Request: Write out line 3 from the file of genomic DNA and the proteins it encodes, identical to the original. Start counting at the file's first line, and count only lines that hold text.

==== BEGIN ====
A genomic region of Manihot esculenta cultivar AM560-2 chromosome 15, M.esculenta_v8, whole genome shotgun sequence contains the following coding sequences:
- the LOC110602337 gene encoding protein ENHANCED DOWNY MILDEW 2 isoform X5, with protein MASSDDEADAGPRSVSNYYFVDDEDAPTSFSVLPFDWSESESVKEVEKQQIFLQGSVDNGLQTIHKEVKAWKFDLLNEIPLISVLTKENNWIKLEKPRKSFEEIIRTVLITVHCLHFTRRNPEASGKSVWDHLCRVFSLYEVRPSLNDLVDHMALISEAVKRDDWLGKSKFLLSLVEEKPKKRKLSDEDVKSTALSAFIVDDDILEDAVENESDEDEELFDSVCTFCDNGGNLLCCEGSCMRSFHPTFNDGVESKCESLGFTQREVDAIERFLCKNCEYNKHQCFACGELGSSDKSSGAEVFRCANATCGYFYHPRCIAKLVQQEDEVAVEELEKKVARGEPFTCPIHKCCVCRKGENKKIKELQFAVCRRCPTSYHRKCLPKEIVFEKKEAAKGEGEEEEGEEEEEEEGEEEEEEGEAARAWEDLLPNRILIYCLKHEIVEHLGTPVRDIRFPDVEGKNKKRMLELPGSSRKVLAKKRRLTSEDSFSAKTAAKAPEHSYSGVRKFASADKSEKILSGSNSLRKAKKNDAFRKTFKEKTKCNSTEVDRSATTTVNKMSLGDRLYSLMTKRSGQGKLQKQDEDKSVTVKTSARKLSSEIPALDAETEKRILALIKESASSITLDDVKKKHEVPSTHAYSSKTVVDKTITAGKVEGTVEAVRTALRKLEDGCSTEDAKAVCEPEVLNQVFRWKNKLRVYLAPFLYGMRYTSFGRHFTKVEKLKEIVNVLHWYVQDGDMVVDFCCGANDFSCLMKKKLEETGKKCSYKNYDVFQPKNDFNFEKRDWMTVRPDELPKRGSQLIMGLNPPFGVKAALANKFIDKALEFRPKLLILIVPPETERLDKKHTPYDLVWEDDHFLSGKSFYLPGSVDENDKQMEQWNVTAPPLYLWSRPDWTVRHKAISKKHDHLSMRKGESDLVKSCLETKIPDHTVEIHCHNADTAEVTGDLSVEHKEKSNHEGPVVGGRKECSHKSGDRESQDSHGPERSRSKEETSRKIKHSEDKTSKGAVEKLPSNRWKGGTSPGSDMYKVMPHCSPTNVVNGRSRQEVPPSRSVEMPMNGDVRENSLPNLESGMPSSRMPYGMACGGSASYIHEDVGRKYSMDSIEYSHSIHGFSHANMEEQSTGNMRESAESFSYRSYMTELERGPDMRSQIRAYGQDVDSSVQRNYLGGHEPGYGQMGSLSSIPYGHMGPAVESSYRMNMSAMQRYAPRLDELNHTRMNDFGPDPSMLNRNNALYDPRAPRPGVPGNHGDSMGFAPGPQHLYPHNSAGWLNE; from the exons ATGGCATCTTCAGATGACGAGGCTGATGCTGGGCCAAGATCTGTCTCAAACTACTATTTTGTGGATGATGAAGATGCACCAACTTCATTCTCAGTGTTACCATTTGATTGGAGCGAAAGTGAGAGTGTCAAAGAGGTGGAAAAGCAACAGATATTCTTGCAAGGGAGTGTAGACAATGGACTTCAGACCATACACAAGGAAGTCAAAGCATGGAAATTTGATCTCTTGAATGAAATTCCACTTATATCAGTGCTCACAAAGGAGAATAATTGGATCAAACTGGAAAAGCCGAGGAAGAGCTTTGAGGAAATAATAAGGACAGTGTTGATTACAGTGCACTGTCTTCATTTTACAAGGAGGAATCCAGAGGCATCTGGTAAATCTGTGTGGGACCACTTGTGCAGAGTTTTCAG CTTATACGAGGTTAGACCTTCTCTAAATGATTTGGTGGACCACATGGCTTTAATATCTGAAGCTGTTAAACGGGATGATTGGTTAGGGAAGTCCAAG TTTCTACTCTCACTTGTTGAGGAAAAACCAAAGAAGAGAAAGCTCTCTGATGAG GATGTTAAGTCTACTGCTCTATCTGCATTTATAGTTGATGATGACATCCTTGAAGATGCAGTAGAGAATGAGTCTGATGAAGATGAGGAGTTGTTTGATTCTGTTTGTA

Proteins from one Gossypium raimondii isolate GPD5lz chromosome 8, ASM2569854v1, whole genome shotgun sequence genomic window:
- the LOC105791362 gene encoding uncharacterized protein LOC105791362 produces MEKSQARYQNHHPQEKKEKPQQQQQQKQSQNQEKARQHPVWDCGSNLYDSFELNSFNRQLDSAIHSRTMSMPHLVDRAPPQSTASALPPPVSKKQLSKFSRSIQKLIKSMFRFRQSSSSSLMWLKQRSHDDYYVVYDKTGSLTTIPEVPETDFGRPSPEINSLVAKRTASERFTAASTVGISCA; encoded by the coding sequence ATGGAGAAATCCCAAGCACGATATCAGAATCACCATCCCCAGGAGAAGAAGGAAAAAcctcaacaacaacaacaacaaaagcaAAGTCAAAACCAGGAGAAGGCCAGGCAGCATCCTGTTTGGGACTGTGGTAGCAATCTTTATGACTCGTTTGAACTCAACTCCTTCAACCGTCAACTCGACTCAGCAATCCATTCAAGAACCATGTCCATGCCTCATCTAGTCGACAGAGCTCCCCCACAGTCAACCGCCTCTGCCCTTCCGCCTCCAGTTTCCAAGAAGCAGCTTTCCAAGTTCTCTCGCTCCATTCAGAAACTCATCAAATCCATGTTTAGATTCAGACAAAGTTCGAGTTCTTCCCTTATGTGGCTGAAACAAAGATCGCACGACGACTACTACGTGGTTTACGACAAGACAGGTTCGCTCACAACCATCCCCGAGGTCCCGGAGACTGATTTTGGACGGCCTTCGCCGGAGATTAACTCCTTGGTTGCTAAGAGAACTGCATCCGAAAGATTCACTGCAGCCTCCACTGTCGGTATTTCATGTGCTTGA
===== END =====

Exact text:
Proteins from one Gossypium raimondii isolate GPD5lz chromosome 8, ASM2569854v1, whole genome shotgun sequence genomic window: